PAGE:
Voices From French Ontario

Voices From French Ontario

eBook - 1982
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For more than a year and a half Sheila Arnopoulos travelled through the region visiting or living in Sudbury, Hearst, Dubreuilville, and Timmins. Here she chronicles the changes time has brought to the lives of some of the 700,000 people of French origin in Ontario. She describes the blossoming of a culture which draws from both French and English backgrounds. She features the stories of two celebrated Canadian businessmen from Sudbury, Paul Desmarais and Robert Campeau, in a discussion of the development of a new commercial and financial élite. Arnopoulos also writes of miners, poets, playwrights, lumber barons, and ordinary people, to give a vivid picture of their frustrations and aspirations. The French of Nouvel-Ontario have created a regional identity of their own. But under what conditions can French communities in English Canada hope to survive? Arnopoulos finds that federal bilingualism and the expansion of French Quebec businesses across the country are most likely the key factors.

Franco-Ontarians feel that they are both part of and rejected by Canada's two founding peoples. Although proud of their heritage, many hide the French side of their lives from the surrounding English majority. Some are pessimistic about their future; but for many in the region commonly known as Nouvel-Ontario, French roots run deep.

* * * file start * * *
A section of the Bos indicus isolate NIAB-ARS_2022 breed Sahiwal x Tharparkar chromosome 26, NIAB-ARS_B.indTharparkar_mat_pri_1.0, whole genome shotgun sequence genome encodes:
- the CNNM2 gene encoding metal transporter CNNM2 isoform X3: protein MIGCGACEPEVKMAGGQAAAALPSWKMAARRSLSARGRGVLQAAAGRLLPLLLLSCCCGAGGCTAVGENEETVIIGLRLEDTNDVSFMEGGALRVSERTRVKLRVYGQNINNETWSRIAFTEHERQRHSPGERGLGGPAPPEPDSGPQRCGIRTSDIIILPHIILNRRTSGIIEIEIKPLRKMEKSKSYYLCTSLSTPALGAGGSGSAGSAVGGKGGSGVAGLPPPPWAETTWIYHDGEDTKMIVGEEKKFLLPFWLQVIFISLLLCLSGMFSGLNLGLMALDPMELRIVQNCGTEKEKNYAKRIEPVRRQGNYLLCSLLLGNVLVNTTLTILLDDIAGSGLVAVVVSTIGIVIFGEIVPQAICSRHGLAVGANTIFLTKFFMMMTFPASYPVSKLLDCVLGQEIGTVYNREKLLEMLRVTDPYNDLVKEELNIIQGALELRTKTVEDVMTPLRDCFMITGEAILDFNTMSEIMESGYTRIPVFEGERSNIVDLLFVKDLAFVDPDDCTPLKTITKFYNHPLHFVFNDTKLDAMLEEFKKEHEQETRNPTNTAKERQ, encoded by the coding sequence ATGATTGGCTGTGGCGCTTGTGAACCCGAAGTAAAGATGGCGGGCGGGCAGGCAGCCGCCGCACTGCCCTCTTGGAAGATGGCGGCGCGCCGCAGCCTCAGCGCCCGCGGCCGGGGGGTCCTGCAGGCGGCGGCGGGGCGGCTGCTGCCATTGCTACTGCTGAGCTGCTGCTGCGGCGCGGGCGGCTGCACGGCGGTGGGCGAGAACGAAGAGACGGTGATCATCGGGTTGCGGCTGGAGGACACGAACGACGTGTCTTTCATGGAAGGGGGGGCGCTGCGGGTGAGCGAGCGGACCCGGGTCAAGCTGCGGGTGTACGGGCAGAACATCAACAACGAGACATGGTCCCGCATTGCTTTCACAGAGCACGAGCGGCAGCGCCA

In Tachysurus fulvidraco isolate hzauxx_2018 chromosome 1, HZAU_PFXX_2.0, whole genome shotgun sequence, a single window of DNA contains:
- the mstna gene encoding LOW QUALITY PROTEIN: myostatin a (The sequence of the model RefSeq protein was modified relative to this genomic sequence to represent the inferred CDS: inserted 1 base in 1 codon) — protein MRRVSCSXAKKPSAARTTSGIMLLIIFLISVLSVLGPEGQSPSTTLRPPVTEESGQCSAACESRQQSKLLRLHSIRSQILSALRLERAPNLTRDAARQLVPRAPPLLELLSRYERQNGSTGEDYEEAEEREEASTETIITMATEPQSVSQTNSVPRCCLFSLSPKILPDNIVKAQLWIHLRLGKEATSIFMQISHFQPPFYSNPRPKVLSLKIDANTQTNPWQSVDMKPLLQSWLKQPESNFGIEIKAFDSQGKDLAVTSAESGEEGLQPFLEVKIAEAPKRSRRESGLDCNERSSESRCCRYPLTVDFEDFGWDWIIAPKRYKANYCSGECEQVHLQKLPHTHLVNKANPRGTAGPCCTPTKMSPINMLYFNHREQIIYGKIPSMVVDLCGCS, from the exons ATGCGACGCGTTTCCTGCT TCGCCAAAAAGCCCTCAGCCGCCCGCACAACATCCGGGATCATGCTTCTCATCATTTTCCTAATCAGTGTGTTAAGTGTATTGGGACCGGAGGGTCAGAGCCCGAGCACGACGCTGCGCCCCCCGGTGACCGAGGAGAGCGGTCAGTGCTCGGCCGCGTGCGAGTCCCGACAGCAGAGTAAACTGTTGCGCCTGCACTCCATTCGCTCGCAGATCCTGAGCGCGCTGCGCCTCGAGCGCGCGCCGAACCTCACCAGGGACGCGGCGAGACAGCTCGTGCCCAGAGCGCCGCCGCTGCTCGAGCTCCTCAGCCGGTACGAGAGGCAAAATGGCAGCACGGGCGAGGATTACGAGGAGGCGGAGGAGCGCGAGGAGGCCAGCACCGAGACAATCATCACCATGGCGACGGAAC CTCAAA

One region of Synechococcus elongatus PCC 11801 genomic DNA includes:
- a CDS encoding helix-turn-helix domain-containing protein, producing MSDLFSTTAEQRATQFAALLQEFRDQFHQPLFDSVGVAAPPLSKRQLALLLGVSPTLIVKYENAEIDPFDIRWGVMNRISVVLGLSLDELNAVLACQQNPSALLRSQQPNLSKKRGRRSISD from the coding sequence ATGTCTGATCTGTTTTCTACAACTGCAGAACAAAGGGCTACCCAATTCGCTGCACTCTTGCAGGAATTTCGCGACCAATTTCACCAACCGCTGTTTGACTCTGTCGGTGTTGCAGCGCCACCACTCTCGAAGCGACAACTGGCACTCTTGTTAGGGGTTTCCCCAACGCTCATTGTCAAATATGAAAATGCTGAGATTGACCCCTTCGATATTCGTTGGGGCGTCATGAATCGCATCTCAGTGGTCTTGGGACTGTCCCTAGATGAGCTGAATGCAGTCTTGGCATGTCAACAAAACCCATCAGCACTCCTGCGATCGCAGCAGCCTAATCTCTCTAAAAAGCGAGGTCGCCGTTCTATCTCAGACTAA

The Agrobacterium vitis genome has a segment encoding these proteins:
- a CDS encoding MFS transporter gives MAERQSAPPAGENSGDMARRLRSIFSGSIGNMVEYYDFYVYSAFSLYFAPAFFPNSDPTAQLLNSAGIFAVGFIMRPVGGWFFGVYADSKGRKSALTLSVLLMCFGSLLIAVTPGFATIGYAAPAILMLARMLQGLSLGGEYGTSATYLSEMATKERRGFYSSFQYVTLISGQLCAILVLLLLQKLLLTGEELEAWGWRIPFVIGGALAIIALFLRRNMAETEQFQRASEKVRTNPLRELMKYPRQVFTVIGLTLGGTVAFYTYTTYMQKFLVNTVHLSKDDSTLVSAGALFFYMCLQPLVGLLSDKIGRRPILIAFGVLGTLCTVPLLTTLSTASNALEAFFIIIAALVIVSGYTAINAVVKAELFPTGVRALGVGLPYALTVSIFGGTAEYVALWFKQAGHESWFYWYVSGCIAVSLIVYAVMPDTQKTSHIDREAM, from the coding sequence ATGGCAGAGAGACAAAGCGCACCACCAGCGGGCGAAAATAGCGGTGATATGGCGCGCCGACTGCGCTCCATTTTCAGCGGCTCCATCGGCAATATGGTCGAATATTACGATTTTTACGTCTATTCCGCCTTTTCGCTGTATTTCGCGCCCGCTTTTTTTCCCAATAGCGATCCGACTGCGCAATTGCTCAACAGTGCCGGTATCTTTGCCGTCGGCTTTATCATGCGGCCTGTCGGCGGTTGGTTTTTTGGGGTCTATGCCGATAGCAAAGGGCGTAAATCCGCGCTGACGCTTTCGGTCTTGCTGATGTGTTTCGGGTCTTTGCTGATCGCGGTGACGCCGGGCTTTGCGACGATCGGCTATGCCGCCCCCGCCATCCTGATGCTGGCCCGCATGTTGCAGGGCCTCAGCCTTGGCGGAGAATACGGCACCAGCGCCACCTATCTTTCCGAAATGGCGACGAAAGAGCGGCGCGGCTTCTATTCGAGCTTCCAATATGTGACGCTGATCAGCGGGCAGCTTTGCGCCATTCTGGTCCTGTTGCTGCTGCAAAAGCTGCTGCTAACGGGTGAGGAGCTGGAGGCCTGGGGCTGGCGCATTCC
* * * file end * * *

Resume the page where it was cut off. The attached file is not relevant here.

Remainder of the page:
McGill Queens Univ Pr
For more than a year and a half Sheila Arnopoulos travelled through the region visiting or living in Sudbury, Hearst, Dubreuilville, and Timmins. Here she chronicles the changes time has brought to the lives of some of the 700,000 people of French origin in Ontario. She describes the blossoming of a culture which draws from both French and English backgrounds. She features the stories of two celebrated Canadian businessmen from Sudbury, Paul Desmarais and Robert Campeau, in a discussion of the development of a new commercial and financial élite. Arnopoulos also writes of miners, poets, playwrights, lumber barons, and ordinary people, to give a vivid picture of their frustrations and aspirations. The French of Nouvel-Ontario have created a regional identity of their own. But under what conditions can French communities in English Canada hope to survive? Arnopoulos finds that federal bilingualism and the expansion of French Quebec businesses across the country are most likely the key factors.
Franco-Ontarians feel that they are both part of and rejected by Canada's two founding peoples. Although

Publisher: Kingston [Ont.] : McGill-Queen's University Press, Ă1982
ISBN: 9780773560871
0773560874
9780773504066
0773504060
9780773504059
0773504052
Characteristics: 1 online resource (xii, 201 pages) : maps

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